Father Augustus Tolton (1854-1897) | b. Ralls County, Missouri
The story of Augustus Tolton is one of the most inspirational stories from the Heartland that we’ve come across. Tolton would conquer almost insurmountable odds to escape slavery, and become our countries first African-American Roman Catholic Priest!
Fr. Tolton was born in 1854 in Missouri into a black Catholic slave family, shortly after Harriet Tubman escaped from slavery and two years after Harriet Beecher Stowe’s novel Uncle Tom’s Cabin was published.
Augustus escaped the binds of slavery in Missouri with his mother and two siblings, relocating to Quincy, Illinois in 1862 with the aid of a handful of Union soldiers. They joined a Catholic church whose congregation was largely constituted by German immigrants, and at the age of 9, Augustus began working in a tobacco factory.
Encouraged by his mother to pursue an education, he met with resistance from many area Catholic schools because parish and staff were threatened and harassed by his presence. Augustus also discussed the possibility of entering the priesthood, yet no American seminary would admit a black student.
In 1868, Augustus succeeded in enrolling in St. Peter School in Quincy, IL. He was confirmed at St. Peter Church at age 16 and graduated from St. Peter School at age 18.
Tolton was then tutored privately by local priests until Quincy University (then St. Francis Solanus College) admitted him in 1878 as a special student. He departed for Rome on February 15, 1880, to enter the seminary there. He expected to become a missionary priest in Africa.
Tolton was ordained at St. John Lateran Basilica in Rome on April 24, 1886, and told he would return as a missionary to his home country of the United States in Quincy Illinois! He returned to his home town to become pastor of St. Joseph Church in Quincy, IL, a mainly black church.
Tolton became such a popular preacher that he attracted some members of local white – mostly German or Irish – congregations. He therefore also faced discrimination from other local priests, who resented what they perceived as competition.
The St. Augustine Society, an African American Catholic charitable organization, contacted Tolton about moving to Chicago to help its members found a congregation.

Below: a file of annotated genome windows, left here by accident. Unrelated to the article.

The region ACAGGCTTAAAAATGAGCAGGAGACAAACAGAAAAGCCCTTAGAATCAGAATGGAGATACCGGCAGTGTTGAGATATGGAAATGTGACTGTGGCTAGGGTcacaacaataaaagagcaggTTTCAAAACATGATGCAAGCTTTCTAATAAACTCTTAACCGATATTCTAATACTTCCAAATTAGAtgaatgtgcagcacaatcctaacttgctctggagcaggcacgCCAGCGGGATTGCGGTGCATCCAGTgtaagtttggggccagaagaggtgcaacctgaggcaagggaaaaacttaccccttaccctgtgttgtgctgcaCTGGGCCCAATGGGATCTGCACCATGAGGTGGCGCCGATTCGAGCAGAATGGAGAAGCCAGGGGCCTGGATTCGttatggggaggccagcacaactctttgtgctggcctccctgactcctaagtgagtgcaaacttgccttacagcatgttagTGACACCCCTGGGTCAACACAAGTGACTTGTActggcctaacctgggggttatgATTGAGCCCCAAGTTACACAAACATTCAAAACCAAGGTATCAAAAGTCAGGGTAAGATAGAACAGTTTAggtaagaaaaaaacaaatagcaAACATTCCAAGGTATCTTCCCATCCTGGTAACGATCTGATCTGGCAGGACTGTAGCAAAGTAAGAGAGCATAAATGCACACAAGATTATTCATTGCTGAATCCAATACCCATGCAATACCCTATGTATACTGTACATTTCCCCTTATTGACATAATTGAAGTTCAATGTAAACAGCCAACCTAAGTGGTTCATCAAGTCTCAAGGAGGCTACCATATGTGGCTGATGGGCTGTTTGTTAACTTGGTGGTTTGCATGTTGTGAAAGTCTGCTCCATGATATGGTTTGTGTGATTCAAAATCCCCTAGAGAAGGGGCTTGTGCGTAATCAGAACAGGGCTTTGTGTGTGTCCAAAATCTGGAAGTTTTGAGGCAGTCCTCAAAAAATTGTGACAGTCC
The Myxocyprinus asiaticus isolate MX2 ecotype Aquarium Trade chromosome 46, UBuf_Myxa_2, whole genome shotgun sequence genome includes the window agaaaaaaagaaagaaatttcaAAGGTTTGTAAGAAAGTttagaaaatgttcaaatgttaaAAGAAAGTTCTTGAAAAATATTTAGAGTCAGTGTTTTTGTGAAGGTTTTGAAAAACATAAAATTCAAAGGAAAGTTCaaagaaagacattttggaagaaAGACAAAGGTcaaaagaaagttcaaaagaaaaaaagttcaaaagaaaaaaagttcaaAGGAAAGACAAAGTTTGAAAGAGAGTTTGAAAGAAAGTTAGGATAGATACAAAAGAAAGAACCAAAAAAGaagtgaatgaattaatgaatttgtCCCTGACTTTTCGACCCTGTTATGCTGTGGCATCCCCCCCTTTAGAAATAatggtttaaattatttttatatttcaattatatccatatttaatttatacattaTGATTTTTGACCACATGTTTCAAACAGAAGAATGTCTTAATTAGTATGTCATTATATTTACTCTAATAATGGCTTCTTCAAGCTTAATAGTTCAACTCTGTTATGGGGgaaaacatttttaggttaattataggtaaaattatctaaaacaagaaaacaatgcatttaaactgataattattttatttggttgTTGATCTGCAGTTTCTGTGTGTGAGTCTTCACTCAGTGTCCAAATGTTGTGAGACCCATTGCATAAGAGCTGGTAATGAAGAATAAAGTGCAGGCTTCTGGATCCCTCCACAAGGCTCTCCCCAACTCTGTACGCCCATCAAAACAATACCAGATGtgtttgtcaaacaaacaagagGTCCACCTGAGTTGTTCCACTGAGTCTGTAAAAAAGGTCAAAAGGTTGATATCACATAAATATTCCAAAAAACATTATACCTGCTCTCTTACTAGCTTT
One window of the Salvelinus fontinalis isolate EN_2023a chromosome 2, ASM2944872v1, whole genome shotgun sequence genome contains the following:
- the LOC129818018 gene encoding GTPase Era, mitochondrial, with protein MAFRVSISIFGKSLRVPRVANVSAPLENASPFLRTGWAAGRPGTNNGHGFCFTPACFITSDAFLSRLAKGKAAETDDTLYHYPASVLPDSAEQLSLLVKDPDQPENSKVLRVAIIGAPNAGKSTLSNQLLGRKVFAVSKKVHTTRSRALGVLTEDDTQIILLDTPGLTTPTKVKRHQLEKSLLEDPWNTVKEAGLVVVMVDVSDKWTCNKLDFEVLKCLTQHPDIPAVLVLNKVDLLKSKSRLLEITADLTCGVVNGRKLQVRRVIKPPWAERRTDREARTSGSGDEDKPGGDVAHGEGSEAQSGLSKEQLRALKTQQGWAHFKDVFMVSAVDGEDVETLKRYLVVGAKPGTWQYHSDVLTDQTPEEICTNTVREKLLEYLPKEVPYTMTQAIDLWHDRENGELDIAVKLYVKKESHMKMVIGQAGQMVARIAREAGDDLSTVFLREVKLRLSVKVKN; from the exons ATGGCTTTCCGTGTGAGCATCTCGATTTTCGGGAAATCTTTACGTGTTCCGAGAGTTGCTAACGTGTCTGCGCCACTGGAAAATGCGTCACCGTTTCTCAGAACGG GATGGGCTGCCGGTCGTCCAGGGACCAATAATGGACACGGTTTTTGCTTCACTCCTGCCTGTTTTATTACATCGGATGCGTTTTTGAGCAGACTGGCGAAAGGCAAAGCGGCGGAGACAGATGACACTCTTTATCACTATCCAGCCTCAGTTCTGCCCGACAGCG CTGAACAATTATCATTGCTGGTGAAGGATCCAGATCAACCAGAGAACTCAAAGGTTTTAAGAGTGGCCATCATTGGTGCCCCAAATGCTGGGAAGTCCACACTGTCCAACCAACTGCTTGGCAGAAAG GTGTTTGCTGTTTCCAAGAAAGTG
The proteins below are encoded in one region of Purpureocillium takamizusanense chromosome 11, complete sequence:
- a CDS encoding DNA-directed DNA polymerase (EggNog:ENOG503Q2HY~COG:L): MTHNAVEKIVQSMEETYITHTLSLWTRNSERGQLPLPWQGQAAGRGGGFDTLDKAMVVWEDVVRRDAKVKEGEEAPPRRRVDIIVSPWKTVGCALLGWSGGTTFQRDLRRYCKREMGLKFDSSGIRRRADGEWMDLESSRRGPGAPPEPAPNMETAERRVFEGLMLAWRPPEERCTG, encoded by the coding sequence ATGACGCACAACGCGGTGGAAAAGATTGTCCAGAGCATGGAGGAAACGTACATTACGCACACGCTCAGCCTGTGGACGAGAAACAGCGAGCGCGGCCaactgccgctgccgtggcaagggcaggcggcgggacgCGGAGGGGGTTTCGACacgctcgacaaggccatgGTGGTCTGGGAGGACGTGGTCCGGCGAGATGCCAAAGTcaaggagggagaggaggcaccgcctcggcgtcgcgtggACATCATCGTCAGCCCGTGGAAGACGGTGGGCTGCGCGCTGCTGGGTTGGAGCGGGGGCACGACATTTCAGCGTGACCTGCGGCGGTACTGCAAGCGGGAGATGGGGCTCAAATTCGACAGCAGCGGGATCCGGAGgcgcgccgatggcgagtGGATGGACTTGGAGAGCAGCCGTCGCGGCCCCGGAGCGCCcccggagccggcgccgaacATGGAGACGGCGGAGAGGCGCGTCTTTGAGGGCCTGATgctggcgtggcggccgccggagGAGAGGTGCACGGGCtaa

In late 1889, Rome granted him a transfer to Chicago, where he not only became the city’s first African American priest but also was granted jurisdiction by the archbishop over all of Chicago’s black Catholics.
At the beginning he ministered to a black congregation in the basement of an old church.
Through the combined efforts of Tolton and the St. Augustine Society, as well as a private gift, enough money was raised to build most of the structure for a church building, and in January, 1894, Tolton held Mass in the new St. Monica Church on Chicago’s South Side, built by people of African American descent for that same community to worship. Tolton was its first pastor.
He soon developed a national reputation as a minister and as a public speaker, yet he devoted the majority of the remainder of his life to his congregants, most of whom lived in poverty, and to the completion of St. Monica Church.He died shortly after succumbing to heat stroke at the age of 43.
Although slavery ended legally after the American Civil War, severe racial prejudice remained dominant in American life for many decades, and the Catholic Church was not immune to this evil. Participation of blacks in ordinary political, economic, social, and even religious life was hampered and curtailed at every turn.
Father Tolton lived courageously in the midst of this prejudice with the help of some Catholic priests, religious sisters, and laity. Tolton’s story is one of carving out one’s humanity as a man and as a priest in an atmosphere of racial volatility. His was a fundamental and pervasive struggle to be recognized, welcomed, and accepted.
Bishop Joseph Perry, Auxiliary Bishop of Chicago, wrote: “He rises wonderfully as a Christ-figure, never uttering a harsh word about anyone or anything while being thrown one disappointment after another. He persevered among us when there was no logical reason to do so.”
Fr. Tolton is on the road to canonization as a saint in the Catholic Church. His cause was opened in early 2012 when he was named Servant of God, and he is currently awaiting beatification. In the book, Father Augustus Tolton, the fascinating pages, popular author and speaker Deacon Harold Burke-Sivers tells the gripping story of Augustine Tolton, who valiantly overcame a series of seemingly insurmountable challenges birth into slavery, his father's death, abject poverty, and even being denied acceptance by every Catholic seminary in America to become the first black American priest.Despite the hardships placed on Fr. Tolton by a culture rooted in racial hatred, he became a tireless messenger of the Gospel, plunging into the Deep South where segregation was decreed by harsh laws, penetrating even the hardest of hearts with the richness, beauty, and truth of the Catholic Faith.
He was a beacon of hope to black Catholics in the 19th Century who were trying to find a home in the American Church. He was a visionary who saw beyond race and politics, teaching that the Catholic Church wants to free us not just from slavery, but from slavery to sin.
Amidst great persecution, Fr. Tolton showed us that being configured to Christ means emptying ourselves so that God can fill us, exposing the weakest parts of who we are so that God can make us strong, becoming blind to the ways of this world so Christ can lead us, and dying to ourselves so we can rise with Christ.
All who seek to be formed more perfectly to Christ have a role model in Fr. Tolton, a persevering and holy man who sought above all the salvation of souls.